News about CEDAR

CEDAR Offers Support for CDEs from caDSR

We are pleased to report that CEDAR template creators can now import from over 60,000 of NCI’s caDSR Common Data Elements (CDEs) to build new Fields in CEDAR. Using CEDAR’s search, browsing, and viewing services template builders can easily build a form based partly or entirely on CDEs from caDSR.

Over the last 18 months, CEDAR developers have collaborated with the NCI to adapt CEDAR capabilities to the unique characteristics of CDEs. By representing these CDEs as CEDAR Fields, we have made them fully accessible to CEDAR users. CEDAR already handled many of the specialized features that are found in the caDSR templates, and the CEDAR team added some features to support particular CDE workflows.

Most attributes from the data elements in the CDE browser can be represented directly in CEDAR, especially the attributes used in creating templates.

User Applications

CEDAR’s easy-to-use system for working with metadata templates and reusable components work with the imported CDEs in several ways. A CEDAR Template creator may import CDE representations into a Template using CEDAR’s Template Designer import process, in this way building a metadata form based partly or entirely on CDE content from caDSR.

All the resource discovery and lookup features in CEDAR also work for CDEs. So you can use CEDAR’s search, browsing, and viewing services to find and review CDE content in the system. And CEDAR’s REST APIs also work for the CDEs in CEDAR, which means users can remotely discover and download CDE content.

CEDAR users can even build new Fields by making a copy of any of the CDE-based Fields that are already in CEDAR. The user can modify this copy—which at this point is a generic CEDAR Field—however he or she wants, and will inherit any other Field values like the label, description and help tip. (Eventually CEDAR might support re-submission of CDEs to a CDE repository, but this is not offered at this time.)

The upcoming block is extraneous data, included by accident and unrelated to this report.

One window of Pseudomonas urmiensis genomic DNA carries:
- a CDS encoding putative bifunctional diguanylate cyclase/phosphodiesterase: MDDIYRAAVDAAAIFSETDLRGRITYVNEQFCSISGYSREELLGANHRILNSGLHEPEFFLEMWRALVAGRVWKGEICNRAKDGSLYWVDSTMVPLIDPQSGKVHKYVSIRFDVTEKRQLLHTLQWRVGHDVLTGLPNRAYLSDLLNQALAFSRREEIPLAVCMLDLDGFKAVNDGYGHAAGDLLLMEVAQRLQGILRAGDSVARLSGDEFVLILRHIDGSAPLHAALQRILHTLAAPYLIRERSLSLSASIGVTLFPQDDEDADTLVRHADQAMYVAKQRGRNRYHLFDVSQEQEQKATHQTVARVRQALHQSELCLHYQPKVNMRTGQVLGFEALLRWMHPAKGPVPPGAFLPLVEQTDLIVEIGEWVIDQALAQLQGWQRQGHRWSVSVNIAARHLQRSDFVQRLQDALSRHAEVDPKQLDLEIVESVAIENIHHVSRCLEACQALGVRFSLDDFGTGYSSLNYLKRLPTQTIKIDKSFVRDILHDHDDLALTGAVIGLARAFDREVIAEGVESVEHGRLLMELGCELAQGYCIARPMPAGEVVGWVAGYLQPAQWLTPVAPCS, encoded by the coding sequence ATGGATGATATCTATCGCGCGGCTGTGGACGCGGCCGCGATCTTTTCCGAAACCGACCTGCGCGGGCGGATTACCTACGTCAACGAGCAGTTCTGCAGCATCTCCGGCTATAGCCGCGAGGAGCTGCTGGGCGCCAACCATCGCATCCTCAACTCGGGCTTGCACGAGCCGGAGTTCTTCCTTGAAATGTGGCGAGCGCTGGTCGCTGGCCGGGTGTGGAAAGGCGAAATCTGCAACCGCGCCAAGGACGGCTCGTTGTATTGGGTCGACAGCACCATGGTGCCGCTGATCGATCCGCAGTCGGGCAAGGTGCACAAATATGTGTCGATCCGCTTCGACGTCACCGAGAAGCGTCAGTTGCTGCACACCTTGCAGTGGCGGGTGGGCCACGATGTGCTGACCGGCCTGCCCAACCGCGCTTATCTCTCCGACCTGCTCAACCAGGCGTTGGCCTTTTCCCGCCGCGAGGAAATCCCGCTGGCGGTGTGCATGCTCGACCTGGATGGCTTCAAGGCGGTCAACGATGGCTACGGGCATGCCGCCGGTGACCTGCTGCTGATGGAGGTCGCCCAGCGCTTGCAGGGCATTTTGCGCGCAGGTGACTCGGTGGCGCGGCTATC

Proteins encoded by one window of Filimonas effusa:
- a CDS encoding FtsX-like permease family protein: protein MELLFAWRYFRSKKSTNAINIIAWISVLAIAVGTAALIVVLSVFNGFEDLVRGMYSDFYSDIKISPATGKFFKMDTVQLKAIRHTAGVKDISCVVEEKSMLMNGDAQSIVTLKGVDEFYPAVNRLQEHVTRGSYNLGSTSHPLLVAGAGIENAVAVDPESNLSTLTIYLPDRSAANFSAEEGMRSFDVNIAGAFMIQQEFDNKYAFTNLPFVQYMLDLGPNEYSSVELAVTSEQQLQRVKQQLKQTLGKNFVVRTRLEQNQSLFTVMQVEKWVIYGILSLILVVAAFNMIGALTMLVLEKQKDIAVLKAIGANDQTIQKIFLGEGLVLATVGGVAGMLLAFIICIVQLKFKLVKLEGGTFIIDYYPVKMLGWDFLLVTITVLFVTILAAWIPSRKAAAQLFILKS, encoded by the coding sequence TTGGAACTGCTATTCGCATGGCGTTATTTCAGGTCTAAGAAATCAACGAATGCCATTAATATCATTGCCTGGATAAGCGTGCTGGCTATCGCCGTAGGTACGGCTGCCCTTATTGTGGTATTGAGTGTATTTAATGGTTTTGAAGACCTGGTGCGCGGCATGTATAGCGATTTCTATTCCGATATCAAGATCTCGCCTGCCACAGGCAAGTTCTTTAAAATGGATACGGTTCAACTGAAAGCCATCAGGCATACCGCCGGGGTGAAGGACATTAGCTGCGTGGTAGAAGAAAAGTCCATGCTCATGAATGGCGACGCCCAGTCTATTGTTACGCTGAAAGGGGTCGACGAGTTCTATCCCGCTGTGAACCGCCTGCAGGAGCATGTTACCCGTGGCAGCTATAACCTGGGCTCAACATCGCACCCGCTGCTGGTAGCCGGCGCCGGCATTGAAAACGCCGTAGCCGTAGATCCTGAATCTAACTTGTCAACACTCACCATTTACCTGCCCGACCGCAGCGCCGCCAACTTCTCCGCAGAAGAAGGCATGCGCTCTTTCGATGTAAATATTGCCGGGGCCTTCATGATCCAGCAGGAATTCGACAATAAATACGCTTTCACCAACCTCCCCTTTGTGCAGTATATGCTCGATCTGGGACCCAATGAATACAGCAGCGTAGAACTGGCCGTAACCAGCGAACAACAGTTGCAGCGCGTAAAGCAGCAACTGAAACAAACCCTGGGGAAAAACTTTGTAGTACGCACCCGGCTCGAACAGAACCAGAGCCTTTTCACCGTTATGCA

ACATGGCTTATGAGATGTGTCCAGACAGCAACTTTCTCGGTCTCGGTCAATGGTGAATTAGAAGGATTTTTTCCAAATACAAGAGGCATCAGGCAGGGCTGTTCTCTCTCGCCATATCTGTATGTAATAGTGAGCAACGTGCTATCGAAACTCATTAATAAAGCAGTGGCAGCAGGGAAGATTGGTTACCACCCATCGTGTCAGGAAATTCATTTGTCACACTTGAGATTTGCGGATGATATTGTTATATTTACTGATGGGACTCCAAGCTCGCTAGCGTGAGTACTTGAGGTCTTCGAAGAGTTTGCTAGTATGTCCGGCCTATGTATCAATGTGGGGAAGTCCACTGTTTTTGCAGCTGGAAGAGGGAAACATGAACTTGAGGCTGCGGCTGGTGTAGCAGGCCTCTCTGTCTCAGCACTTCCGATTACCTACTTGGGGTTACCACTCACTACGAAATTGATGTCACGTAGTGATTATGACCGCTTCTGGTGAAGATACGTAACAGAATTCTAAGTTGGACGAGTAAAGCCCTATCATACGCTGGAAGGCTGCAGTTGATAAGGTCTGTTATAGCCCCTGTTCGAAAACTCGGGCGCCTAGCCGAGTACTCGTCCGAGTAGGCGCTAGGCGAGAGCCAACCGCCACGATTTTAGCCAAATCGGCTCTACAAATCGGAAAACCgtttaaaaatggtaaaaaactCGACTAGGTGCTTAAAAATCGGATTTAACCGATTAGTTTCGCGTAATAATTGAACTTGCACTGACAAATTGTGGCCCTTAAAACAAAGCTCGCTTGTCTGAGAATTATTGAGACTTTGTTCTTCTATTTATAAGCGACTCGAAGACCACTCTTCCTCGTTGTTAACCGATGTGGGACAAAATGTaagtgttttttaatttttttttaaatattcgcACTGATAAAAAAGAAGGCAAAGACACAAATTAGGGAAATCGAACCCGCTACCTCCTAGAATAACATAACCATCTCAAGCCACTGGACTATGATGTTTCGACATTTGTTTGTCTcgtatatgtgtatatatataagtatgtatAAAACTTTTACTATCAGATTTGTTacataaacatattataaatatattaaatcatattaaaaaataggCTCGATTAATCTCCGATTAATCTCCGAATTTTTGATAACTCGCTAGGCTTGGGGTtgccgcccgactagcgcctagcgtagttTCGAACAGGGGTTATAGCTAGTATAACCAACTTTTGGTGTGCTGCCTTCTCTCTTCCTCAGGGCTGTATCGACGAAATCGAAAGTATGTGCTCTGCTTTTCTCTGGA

About Common Data Elements

CDEs offer precise specifications of questions, including the set of allowable answers to each question. Generally following ISO 11179 data standards, CDEs are decribed in great detail, including information about their development history. CDEs are increasingly being adopted to help improve standardization and interperability, but while CDEs can provide a strong conceptual foundation for interoperation, there are no widely recognized serialization or interchange formats to describe and exchange their definitions.

CDE registries can help standardize the way CDEs are collected, stored, transferred, and reported. One of the largest CDE registries has been developed by the U.S. National Cancer Institute (NCI) with the goal of facilitating multidisciplinary, multi-institutional cancer research. This registry is called the Cancer Data Standards Repository (caDSR) and it contains over 60,000 CDEs that cover many aspects of cancer research. The U.S. National Institutes of Health (NIH) are also developing a multi-discipline registry that aims to unify the range of biomedical CDEs that have been produced by a variety of NIH and other organizations (

How CEDAR Adopts CDEs from caDSR

To make existing CDEs more readily accessible to form builders, we extended our CEDAR Web-based metadata management platform to provide a core representation of CDEs suitable for specifying questions in a metadata acquisition system. We do not manage the entire CDE specification—that contains a comprehensive implementation of the ISO/IEC 11179 standard—but focus instead on core functionality that specifies the questions and the values used to answer those questions.

By importing the XML-defined CDEs from the caDSR system into JSON Schema-defined fields in CEDAR, we made these specifications available to any CEDAR user. We run the conversion process automatically to keep the CEDAR CDEs up-to-date with respect to the source content.

CEDAR captures the CDE’s field information (top), and puts the value set information into BioPortal, a repository of vocabularies and ontologies. The field specification of the uploaded CEDAR caDSR CDE (top right) references the versioned value set in BioPortal (bottom right).